Such questions are pertinent, not for the purpose of point-scoring but because the rise of Fundamentalism is, without doubt, the greatest danger facing the contemporary world, whether it be from Moslems in Tehran, Jews in the Occupied Territories, Sikhs in Amritsar or Christians in America (the Roman Catholics who fire-bomb abortion clinics and the Protestants who picketed the funeral of gay murder-victim, Matthew Shepherd). In such company, British fundamentalism may seem very tame. It is, however, part of a bigger picture: the desire for strong guide-lines and easy solutions; the willingness to relinquish one’s own responsibility to someone else. In Easter, the vicar describes it thus: ‘Fundamentalism isn’t faith, it’s despair… it’s a flight from life, a denial of the human freedom which is the most precious gift of God. Fundamentalists leave their brains outside their churches the way that Moslems leave their shoes.’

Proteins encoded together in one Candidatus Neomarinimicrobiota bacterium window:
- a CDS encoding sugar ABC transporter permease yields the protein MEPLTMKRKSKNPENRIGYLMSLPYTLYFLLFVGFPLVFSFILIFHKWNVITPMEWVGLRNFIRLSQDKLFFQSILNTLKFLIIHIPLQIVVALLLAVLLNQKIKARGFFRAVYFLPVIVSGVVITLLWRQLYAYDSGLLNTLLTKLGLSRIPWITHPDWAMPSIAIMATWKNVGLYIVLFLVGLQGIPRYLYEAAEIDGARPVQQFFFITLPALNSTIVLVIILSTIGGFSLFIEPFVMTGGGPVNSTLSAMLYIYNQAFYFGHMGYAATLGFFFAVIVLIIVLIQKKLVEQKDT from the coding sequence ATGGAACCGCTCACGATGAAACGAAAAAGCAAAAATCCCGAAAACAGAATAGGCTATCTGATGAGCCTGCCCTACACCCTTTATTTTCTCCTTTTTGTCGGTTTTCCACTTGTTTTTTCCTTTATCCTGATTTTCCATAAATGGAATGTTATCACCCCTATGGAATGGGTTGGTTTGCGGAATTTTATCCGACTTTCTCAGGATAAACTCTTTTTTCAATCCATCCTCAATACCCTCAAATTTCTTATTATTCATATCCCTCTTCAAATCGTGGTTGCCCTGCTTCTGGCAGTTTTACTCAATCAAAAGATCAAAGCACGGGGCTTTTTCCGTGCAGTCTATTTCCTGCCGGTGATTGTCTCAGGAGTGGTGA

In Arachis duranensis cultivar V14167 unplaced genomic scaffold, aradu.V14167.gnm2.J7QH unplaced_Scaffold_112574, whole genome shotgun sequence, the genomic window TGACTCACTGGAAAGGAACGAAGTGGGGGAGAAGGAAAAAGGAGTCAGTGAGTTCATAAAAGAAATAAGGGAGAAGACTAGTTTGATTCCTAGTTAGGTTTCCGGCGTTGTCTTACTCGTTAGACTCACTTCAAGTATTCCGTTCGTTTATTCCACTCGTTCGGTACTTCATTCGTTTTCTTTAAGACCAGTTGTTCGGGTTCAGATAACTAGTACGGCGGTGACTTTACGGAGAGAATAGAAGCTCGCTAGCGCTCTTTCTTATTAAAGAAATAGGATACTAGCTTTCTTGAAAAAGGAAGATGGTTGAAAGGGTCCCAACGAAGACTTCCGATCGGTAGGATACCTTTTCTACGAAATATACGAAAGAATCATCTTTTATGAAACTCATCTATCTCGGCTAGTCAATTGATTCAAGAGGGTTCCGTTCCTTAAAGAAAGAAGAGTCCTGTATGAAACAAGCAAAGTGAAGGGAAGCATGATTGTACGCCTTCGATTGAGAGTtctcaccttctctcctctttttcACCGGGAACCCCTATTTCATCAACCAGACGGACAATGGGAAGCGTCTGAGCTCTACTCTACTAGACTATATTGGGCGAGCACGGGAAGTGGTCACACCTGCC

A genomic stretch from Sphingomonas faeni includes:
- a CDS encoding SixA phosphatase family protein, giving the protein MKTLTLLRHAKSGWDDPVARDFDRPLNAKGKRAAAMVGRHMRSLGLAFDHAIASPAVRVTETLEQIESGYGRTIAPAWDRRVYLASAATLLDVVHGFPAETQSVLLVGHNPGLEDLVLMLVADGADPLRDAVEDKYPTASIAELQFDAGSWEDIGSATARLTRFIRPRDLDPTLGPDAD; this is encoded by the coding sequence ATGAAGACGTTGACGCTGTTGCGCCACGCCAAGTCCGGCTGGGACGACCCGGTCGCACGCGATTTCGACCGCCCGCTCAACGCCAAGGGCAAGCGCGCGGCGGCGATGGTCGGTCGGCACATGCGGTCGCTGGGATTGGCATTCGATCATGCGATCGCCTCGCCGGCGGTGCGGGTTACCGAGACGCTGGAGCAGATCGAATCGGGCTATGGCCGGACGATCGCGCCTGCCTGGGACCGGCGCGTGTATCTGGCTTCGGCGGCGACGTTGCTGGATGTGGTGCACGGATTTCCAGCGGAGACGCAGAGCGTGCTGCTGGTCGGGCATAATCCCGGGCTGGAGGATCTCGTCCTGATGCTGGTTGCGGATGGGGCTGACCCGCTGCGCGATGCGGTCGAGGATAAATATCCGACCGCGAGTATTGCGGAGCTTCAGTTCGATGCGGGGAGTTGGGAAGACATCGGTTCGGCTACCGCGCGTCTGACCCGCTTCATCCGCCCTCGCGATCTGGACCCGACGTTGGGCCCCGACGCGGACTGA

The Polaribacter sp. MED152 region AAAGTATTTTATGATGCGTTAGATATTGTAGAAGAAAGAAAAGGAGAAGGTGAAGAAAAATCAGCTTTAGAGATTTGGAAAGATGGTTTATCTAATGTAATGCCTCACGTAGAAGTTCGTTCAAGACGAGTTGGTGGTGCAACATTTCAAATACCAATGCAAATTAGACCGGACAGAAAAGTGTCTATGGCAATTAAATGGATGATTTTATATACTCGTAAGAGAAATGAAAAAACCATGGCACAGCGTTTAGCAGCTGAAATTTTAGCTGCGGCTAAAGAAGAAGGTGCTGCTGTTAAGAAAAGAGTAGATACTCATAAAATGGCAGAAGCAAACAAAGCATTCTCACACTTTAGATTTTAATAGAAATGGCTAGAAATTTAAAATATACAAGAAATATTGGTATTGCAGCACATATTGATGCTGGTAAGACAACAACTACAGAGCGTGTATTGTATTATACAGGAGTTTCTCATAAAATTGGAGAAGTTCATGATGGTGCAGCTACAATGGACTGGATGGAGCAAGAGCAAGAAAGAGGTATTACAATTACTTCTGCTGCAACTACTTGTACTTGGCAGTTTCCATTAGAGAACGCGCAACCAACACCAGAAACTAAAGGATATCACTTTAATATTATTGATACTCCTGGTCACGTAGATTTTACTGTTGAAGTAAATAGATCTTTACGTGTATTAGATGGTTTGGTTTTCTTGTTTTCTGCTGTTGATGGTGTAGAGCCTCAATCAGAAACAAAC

That is why I believe that what might seem the (literally) parochial affairs of a fictional North London church have a wide import. In Easter, I define the difference between liberals and evangelicals as that between people who say ‘I believe in God’ and people who say ‘I know God’. ‘“I believe in God” can be tested; “I believe in God” can be honed; “I believe in God” allows room for growth. But “I know God” is absolute; “I know God” implies that there’s nothing more to be learnt…. “I know God”: end of story, revelation and Revelation.’ Liberalism, with a small ‘l’ remains the quintessential English virtue – the philosophical equivalent of decency and fair play. More than ever it is being drowned out by the clamour of dogmatism. I hope that Easter will help it to be heard.